Parks and green spaces

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PARKS

Champigny Park, 2nd Avenue North
Michel Mastromateo Park, 3rd Avenue and Guy Street
Central Park, between 13th and 15th Avenues
Chenard Park, 28th Avenue and Des Promenades Boulevard
Du Ruisseau Park, Gamble Street
Louis-Warren Park, at the end of Ronsard and Ovila Forget Streets
Laurier-Larouche Park, behind Mountainview School
Gérard-Brault Park, at the corner of 11th Avenue and Lucerne Street
Lucien-Robillard Park, Guy Street
Donat-Ladouceur Park, at the corner of 19th Avenue and Normandie Street
Olympia Park, Guy Street and Des Anciens Road
Mikaël Kingsbury Park, at the crescent of Mathys Street
Régent Park, at the end of Élizabeth Street

Hervé-Doucet Dog Park:

located behind the Larry-Cool pumping station, facing Central Park, on Du Lac Boulevard between 13th Avenue and 15th Avenue

Riverside parks

Armitage Park, alongside 26th Avenue on the shores of Lake of Deux-Montagnes – includes boat ramp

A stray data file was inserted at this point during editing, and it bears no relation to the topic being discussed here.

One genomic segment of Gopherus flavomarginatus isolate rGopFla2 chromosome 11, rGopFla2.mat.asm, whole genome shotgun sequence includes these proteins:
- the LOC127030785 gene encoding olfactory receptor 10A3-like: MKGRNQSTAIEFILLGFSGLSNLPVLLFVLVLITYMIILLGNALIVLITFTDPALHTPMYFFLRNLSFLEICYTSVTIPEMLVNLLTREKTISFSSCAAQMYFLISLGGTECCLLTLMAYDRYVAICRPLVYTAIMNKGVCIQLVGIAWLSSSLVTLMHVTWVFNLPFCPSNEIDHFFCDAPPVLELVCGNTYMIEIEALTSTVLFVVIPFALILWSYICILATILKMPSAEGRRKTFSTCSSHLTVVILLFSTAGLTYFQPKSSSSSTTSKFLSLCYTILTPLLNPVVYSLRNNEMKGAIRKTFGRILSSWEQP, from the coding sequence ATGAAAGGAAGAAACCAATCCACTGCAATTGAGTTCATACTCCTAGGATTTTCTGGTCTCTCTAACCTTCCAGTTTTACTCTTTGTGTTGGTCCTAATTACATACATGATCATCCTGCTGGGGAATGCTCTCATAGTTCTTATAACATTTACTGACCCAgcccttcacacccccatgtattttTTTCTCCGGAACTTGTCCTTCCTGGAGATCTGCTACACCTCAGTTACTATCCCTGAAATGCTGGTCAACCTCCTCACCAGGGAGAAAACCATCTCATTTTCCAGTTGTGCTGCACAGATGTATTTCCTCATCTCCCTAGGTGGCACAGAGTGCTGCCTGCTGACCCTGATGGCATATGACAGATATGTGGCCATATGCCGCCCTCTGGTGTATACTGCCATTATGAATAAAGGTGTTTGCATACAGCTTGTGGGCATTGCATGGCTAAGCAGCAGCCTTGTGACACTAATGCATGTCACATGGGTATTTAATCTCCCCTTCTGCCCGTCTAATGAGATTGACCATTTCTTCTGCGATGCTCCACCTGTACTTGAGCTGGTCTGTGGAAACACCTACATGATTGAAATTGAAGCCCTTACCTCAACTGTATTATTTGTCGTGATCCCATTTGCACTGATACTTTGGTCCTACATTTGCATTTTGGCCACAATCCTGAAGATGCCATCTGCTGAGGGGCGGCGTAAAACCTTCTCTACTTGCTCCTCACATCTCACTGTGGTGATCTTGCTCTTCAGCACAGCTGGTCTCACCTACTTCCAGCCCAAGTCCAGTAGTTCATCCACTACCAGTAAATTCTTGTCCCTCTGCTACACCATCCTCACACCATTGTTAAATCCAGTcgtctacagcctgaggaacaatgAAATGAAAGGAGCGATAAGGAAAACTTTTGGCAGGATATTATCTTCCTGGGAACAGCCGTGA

Bélair Park, on the shores of the Mille-Îles River where Old Oka Road crosses Oka Road
Gault Gillespie Park, south of Lakebreeze Street, on the shores of Lake of Deux-Montagnes
Grand-Moulin or Aimé E. Struthers Park, alongside the riverbank at Grand-Moulin Road – includes boat ramp
Moir Park, at the end of 3rd Avenue and the river
Landscaped/managed public grounds at the end of 9th, 10th, 11th, 12th and 13th Avenues and on the banks of Lake of Deux-Montagnes.

School Parks

At Des Mésanges School, Oka Road and 14th Avenue
At Saint-Jude School, Saint-Jude and De La Chapelle
At Sauvé School, 9th Avenue and Oka Road
At Des Érables School, De l’Avenir Road

RÉSERVE NATURELLE DU BOISÉ ROGER-LEMOINE

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The City of Deux-Montagnes and the members of the Corporation des boisés et des parcs naturels de Deux-Montagnes are proud to announce that the Boisé-Roger-Lemoine, a 8.14 hectare property located in Deux-Montagnes, is now recognized as a nature reserve under the Natural Heritage Conservation Act. This is the first ever nature reserve to be owned by a municipality.

Composed of a wooded area and a cattail marsh, the Boisé is home to a diverse selection of flora and fauna. The cattail is recognized for its ability to eliminate certain impurities in water. The wooded area is an old hardwood forest that serves as a refuge for plants likely to be endangered or vulnerable in Québec. Therein, we find black ash, red ash, beech, American lime and red elm. Some sugar maples have even been estimated at 225 years old, a rare occurrence in a near-urban forest.

The Woodlands Corporation regularly organizes information sessions, as well as cleanup and maintenance activities  www.lesamisduboise.ca